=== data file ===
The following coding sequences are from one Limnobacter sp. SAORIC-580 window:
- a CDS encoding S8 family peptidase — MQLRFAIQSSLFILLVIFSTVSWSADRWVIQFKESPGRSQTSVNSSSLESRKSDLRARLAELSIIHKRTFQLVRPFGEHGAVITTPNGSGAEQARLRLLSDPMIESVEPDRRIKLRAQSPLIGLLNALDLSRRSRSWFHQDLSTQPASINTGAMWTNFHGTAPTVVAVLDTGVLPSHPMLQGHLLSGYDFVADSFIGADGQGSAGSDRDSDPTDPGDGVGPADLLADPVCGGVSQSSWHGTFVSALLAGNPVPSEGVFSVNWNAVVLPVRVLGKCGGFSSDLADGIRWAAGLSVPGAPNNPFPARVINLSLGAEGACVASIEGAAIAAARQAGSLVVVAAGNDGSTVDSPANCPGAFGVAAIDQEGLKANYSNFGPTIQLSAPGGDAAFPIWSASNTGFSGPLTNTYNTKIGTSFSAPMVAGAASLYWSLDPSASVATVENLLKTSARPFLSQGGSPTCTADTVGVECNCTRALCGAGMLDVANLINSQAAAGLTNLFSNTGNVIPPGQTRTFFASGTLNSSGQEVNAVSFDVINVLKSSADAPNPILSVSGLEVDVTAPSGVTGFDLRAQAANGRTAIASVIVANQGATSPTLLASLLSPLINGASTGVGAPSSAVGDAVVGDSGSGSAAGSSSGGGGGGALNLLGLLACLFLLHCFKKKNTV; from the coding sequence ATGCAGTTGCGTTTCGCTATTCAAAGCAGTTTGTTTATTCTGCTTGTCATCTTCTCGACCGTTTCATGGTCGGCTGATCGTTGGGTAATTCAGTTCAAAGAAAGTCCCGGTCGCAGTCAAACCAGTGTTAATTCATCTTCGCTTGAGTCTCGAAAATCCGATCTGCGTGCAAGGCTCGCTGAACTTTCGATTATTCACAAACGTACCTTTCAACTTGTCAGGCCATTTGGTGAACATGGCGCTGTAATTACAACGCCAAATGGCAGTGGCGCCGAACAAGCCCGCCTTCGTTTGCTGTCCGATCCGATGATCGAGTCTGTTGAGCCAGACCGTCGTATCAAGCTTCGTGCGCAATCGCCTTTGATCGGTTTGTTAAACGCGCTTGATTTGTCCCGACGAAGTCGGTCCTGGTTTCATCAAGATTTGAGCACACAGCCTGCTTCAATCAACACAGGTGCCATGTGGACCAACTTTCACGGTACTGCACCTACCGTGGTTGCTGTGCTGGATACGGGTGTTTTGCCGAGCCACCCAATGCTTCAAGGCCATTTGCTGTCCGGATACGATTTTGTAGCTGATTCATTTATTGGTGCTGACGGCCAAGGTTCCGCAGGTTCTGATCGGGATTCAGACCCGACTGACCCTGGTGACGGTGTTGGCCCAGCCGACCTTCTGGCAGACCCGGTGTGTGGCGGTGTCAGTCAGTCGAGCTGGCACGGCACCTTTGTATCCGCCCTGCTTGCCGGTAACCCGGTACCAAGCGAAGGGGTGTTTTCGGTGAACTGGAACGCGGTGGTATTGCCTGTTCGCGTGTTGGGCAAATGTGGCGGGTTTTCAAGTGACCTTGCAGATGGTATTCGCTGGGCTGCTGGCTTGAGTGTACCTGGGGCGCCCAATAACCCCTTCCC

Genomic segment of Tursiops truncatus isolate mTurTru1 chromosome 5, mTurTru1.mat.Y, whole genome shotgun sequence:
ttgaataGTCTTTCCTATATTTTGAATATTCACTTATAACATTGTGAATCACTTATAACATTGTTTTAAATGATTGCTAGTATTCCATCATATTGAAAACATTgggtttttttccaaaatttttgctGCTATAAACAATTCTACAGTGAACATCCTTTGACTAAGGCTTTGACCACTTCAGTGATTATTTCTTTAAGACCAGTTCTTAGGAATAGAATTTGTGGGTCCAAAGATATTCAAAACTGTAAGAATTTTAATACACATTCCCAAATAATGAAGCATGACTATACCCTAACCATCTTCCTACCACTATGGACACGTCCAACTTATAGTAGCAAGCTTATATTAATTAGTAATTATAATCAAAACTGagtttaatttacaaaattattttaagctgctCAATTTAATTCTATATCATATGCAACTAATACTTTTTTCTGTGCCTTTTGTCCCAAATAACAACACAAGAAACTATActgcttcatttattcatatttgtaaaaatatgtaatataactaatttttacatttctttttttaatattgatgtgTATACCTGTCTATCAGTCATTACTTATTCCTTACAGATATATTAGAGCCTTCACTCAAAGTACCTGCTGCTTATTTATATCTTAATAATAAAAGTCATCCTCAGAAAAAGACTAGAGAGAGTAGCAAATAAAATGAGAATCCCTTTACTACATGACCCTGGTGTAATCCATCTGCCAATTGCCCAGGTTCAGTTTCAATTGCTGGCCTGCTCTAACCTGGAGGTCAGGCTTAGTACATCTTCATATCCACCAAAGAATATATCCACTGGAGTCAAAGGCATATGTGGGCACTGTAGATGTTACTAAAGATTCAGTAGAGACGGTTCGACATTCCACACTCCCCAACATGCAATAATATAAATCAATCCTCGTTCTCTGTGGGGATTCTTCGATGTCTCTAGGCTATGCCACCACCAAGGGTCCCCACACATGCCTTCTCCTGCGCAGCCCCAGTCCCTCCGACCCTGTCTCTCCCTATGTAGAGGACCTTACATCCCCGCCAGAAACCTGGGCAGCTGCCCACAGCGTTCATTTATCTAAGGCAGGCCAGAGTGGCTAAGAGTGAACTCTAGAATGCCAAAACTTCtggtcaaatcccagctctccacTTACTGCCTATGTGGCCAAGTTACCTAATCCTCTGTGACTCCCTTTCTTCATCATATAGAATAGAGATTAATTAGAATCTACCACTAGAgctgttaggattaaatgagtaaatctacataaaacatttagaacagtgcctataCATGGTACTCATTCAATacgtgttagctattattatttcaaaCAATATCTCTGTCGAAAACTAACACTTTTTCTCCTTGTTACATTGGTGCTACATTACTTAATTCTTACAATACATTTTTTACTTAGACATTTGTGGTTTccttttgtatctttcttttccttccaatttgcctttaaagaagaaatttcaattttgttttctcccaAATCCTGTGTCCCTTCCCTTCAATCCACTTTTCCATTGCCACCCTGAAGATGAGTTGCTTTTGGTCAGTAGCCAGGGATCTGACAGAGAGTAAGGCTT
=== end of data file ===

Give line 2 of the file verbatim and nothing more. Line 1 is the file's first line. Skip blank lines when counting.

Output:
- a CDS encoding S8 family peptidase — MQLRFAIQSSLFILLVIFSTVSWSADRWVIQFKESPGRSQTSVNSSSLESRKSDLRARLAELSIIHKRTFQLVRPFGEHGAVITTPNGSGAEQARLRLLSDPMIESVEPDRRIKLRAQSPLIGLLNALDLSRRSRSWFHQDLSTQPASINTGAMWTNFHGTAPTVVAVLDTGVLPSHPMLQGHLLSGYDFVADSFIGADGQGSAGSDRDSDPTDPGDGVGPADLLADPVCGGVSQSSWHGTFVSALLAGNPVPSEGVFSVNWNAVVLPVRVLGKCGGFSSDLADGIRWAAGLSVPGAPNNPFPARVINLSLGAEGACVASIEGAAIAAARQAGSLVVVAAGNDGSTVDSPANCPGAFGVAAIDQEGLKANYSNFGPTIQLSAPGGDAAFPIWSASNTGFSGPLTNTYNTKIGTSFSAPMVAGAASLYWSLDPSASVATVENLLKTSARPFLSQGGSPTCTADTVGVECNCTRALCGAGMLDVANLINSQAAAGLTNLFSNTGNVIPPGQTRTFFASGTLNSSGQEVNAVSFDVINVLKSSADAPNPILSVSGLEVDVTAPSGVTGFDLRAQAANGRTAIASVIVANQGATSPTLLASLLSPLINGASTGVGAPSSAVGDAVVGDSGSGSAAGSSSGGGGGGALNLLGLLACLFLLHCFKKKNTV; from the coding sequence ATGCAGTTGCGTTTCGCTATTCAAAGCAGTTTGTTTATTCTGCTTGTCATCTTCTCGACCGTTTCATGGTCGGCTGATCGTTGGGTAATTCAGTTCAAAGAAAGTCCCGGTCGCAGTCAAACCAGTGTTAATTCATCTTCGCTTGAGTCTCGAAAATCCGATCTGCGTGCAAGGCTCGCTGAACTTTCGATTATTCACAAACGTACCTTTCAACTTGTCAGGCCATTTGGTGAACATGGCGCTGTAATTACAACGCCAAATGGCAGTGGCGCCGAACAAGCCCGCCTTCGTTTGCTGTCCGATCCGATGATCGAGTCTGTTGAGCCAGACCGTCGTATCAAGCTTCGTGCGCAATCGCCTTTGATCGGTTTGTTAAACGCGCTTGATTTGTCCCGACGAAGTCGGTCCTGGTTTCATCAAGATTTGAGCACACAGCCTGCTTCAATCAACACAGGTGCCATGTGGACCAACTTTCACGGTACTGCACCTACCGTGGTTGCTGTGCTGGATACGGGTGTTTTGCCGAGCCACCCAATGCTTCAAGGCCATTTGCTGTCCGGATACGATTTTGTAGCTGATTCATTTATTGGTGCTGACGGCCAAGGTTCCGCAGGTTCTGATCGGGATTCAGACCCGACTGACCCTGGTGACGGTGTTGGCCCAGCCGACCTTCTGGCAGACCCGGTGTGTGGCGGTGTCAGTCAGTCGAGCTGGCACGGCACCTTTGTATCCGCCCTGCTTGCCGGTAACCCGGTACCAAGCGAAGGGGTGTTTTCGGTGAACTGGAACGCGGTGGTATTGCCTGTTCGCGTGTTGGGCAAATGTGGCGGGTTTTCAAGTGACCTTGCAGATGGTATTCGCTGGGCTGCTGGCTTGAGTGTACCTGGGGCGCCCAATAACCCCTTCCC